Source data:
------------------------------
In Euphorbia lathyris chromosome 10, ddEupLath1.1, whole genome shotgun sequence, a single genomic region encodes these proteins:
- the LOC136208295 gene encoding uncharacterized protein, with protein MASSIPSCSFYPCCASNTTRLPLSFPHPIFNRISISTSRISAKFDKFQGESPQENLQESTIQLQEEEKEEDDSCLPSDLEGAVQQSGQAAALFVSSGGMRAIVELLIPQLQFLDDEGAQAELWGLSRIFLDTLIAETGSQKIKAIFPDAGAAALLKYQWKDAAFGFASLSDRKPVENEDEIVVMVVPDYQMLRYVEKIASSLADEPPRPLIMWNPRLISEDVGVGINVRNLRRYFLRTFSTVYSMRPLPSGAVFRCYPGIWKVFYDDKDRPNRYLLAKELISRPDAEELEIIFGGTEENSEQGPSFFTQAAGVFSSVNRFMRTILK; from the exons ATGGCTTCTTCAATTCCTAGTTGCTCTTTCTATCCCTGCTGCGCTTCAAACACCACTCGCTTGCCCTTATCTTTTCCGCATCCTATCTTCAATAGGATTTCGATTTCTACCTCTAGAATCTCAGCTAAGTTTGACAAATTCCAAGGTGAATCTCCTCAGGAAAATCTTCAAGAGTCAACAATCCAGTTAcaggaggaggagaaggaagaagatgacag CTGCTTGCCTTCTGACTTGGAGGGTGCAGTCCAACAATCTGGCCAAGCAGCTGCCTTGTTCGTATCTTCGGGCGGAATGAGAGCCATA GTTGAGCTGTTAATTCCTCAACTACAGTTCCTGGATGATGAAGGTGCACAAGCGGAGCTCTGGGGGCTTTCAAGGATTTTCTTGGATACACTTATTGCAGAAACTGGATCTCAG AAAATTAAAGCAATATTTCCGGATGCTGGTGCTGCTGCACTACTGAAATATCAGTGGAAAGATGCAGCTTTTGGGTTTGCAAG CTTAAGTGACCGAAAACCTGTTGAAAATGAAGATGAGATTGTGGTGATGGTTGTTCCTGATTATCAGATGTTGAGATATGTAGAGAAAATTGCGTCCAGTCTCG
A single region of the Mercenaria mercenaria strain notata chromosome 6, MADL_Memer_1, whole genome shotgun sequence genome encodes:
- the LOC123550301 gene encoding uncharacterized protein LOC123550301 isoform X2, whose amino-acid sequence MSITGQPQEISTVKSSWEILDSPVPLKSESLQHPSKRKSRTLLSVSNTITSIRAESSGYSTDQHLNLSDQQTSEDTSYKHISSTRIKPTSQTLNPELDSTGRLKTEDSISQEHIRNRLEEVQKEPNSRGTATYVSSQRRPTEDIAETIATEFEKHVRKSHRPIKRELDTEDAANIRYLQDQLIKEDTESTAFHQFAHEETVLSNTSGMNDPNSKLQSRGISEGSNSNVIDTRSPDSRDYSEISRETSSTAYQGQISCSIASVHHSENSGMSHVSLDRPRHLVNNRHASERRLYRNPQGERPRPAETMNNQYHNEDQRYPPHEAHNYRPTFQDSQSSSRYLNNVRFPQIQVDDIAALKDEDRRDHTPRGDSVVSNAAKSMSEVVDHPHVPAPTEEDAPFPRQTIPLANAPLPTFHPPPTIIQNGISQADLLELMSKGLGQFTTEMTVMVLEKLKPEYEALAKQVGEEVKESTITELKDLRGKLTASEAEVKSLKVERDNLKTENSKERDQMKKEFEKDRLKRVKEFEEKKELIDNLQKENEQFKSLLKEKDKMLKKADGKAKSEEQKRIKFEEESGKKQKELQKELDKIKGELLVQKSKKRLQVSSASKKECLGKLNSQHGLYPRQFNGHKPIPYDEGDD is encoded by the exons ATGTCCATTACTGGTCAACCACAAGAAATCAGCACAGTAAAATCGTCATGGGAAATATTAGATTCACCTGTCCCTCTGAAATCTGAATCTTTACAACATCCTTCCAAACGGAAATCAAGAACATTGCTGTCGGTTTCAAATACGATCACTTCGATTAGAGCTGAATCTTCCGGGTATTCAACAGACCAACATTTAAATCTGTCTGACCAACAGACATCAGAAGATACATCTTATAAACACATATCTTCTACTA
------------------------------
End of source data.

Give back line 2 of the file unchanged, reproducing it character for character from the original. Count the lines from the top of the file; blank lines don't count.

- the LOC136208295 gene encoding uncharacterized protein, with protein MASSIPSCSFYPCCASNTTRLPLSFPHPIFNRISISTSRISAKFDKFQGESPQENLQESTIQLQEEEKEEDDSCLPSDLEGAVQQSGQAAALFVSSGGMRAIVELLIPQLQFLDDEGAQAELWGLSRIFLDTLIAETGSQKIKAIFPDAGAAALLKYQWKDAAFGFASLSDRKPVENEDEIVVMVVPDYQMLRYVEKIASSLADEPPRPLIMWNPRLISEDVGVGINVRNLRRYFLRTFSTVYSMRPLPSGAVFRCYPGIWKVFYDDKDRPNRYLLAKELISRPDAEELEIIFGGTEENSEQGPSFFTQAAGVFSSVNRFMRTILK; from the exons ATGGCTTCTTCAATTCCTAGTTGCTCTTTCTATCCCTGCTGCGCTTCAAACACCACTCGCTTGCCCTTATCTTTTCCGCATCCTATCTTCAATAGGATTTCGATTTCTACCTCTAGAATCTCAGCTAAGTTTGACAAATTCCAAGGTGAATCTCCTCAGGAAAATCTTCAAGAGTCAACAATCCAGTTAcaggaggaggagaaggaagaagatgacag CTGCTTGCCTTCTGACTTGGAGGGTGCAGTCCAACAATCTGGCCAAGCAGCTGCCTTGTTCGTATCTTCGGGCGGAATGAGAGCCATA GTTGAGCTGTTAATTCCTCAACTACAGTTCCTGGATGATGAAGGTGCACAAGCGGAGCTCTGGGGGCTTTCAAGGATTTTCTTGGATACACTTATTGCAGAAACTGGATCTCAG AAAATTAAAGCAATATTTCCGGATGCTGGTGCTGCTGCACTACTGAAATATCAGTGGAAAGATGCAGCTTTTGGGTTTGCAAG CTTAAGTGACCGAAAACCTGTTGAAAATGAAGATGAGATTGTGGTGATGGTTGTTCCTGATTATCAGATGTTGAGATATGTAGAGAAAATTGCGTCCAGTCTCG